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Writing Video Games

Discussion in 'Games' started by mythique890, Oct 10, 2011.

  1. mythique890

    mythique890 Sage

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    I'm not sure if this belongs here or on the game thread... because it's about games, but also a writing question. Feel free to move this if it's in the wrong place.

    Anyway, I know it's ridiculously hard to get a video game made, but I've been toying with the idea of writing one just because (and my husband is studying video game design, so you never know). But how is it done? The best way I can think of is an enormous flowchart, or maybe a giant map with corresponding flow charts based on location. What kind of format is normally used? I think it could be a really exciting project.

    I'd either like to write an open world game or a straightforward action/adventure.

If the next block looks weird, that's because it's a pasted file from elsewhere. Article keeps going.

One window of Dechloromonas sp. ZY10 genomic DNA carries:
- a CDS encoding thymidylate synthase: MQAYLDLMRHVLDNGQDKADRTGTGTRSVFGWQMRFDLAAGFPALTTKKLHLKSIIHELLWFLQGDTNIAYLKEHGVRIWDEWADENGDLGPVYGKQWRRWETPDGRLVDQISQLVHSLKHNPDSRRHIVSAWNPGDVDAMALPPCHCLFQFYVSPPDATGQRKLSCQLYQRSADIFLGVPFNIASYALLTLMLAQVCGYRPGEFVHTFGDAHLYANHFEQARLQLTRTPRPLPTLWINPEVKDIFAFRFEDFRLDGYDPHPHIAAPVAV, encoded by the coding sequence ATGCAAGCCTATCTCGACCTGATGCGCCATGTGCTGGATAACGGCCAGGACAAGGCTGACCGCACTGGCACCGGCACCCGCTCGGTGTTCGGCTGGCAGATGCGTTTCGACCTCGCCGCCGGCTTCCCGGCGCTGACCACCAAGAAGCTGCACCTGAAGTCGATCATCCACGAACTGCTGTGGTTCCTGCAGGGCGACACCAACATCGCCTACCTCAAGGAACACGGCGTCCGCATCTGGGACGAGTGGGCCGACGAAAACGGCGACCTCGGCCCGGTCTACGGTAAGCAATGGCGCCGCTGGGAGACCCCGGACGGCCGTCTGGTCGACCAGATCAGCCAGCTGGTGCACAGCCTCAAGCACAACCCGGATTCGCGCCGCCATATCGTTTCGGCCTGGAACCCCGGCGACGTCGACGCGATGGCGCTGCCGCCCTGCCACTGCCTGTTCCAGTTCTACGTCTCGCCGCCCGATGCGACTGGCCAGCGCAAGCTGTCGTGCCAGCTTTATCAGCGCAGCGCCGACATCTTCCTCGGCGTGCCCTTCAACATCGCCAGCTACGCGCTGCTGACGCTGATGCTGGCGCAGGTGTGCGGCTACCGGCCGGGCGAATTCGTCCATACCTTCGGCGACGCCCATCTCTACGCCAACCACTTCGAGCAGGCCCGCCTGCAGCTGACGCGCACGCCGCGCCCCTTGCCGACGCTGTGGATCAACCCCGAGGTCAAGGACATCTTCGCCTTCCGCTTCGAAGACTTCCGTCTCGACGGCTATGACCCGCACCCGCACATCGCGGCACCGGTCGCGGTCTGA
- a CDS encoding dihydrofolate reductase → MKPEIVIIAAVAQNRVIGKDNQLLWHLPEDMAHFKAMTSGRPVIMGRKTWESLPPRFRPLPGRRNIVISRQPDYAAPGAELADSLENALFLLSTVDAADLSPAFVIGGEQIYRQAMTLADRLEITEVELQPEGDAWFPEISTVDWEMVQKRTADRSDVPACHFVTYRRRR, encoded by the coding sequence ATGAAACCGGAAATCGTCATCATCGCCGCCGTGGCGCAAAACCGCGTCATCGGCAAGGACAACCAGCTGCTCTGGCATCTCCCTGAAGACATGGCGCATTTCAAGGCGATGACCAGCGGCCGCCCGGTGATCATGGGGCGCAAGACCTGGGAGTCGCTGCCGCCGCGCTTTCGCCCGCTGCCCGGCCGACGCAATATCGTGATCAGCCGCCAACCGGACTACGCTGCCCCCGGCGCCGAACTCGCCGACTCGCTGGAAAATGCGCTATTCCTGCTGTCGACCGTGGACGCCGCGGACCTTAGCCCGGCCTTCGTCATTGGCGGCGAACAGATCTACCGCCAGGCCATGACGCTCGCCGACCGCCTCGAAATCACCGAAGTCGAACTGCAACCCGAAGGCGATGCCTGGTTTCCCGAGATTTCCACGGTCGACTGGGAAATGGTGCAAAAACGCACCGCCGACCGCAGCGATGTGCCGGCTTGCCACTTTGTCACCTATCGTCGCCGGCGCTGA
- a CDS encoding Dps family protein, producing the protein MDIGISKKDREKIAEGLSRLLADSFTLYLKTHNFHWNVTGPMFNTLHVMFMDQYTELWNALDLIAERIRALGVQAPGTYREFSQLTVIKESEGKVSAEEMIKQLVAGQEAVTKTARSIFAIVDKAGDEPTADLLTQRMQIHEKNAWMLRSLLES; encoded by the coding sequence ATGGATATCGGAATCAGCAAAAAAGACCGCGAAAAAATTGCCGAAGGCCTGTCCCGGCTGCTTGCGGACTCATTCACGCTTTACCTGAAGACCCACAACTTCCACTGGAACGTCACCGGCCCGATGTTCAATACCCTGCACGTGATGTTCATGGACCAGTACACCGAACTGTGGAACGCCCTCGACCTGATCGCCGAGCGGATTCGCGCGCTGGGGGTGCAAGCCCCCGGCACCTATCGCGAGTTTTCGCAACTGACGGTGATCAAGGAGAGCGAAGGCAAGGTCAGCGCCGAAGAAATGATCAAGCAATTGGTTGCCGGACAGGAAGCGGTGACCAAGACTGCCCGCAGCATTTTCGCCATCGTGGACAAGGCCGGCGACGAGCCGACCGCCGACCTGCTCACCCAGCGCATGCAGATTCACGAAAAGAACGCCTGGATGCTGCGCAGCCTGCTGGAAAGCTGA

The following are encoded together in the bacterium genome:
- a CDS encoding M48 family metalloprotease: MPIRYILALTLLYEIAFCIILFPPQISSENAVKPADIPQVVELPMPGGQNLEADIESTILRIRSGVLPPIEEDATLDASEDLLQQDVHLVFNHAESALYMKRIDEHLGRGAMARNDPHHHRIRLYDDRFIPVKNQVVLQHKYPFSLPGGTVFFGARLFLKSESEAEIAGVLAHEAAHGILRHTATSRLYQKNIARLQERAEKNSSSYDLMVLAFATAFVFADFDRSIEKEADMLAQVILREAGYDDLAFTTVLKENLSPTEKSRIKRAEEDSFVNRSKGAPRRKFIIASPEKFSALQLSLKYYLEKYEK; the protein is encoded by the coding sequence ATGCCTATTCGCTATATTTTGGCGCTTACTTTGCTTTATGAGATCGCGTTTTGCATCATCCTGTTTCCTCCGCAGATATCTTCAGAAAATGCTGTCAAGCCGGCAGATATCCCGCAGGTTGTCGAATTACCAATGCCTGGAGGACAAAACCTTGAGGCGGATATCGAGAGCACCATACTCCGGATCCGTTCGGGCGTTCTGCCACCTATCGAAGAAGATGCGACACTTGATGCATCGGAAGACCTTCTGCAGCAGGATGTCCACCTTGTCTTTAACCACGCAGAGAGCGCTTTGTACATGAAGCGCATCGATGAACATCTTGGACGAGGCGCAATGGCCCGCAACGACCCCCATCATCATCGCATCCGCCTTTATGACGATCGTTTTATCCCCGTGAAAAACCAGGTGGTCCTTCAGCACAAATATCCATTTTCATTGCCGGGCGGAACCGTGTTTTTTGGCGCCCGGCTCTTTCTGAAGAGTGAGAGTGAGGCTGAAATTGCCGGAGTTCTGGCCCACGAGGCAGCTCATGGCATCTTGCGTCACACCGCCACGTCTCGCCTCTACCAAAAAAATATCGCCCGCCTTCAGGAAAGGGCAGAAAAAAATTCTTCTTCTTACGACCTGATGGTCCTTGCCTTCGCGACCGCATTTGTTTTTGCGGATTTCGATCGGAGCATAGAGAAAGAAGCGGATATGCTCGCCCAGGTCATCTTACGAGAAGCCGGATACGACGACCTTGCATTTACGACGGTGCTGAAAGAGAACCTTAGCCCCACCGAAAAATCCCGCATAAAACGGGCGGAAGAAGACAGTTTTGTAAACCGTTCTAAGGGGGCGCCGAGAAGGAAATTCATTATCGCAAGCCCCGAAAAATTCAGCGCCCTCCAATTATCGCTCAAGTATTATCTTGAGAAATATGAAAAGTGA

Is there anyone out there with game writing experience? How do you go about it? Even people without experience, any ideas on how it could be done?
     
  2. Myth, I have a friend who is in the design phase I will ask him your Q and see what he pops out with :)

    So far as MMO's go I prefer ones what have some ending. The open ended ones become a perpetual JOB, which is the exact op of the point. (at least to me)
     
    Last edited: Oct 10, 2011
  3. mythique890

    mythique890 Sage

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    Thanks! That would be great! Don't worry, I'm a fan of endings, too. :)
     
  4. julienlegault

    julienlegault Scribe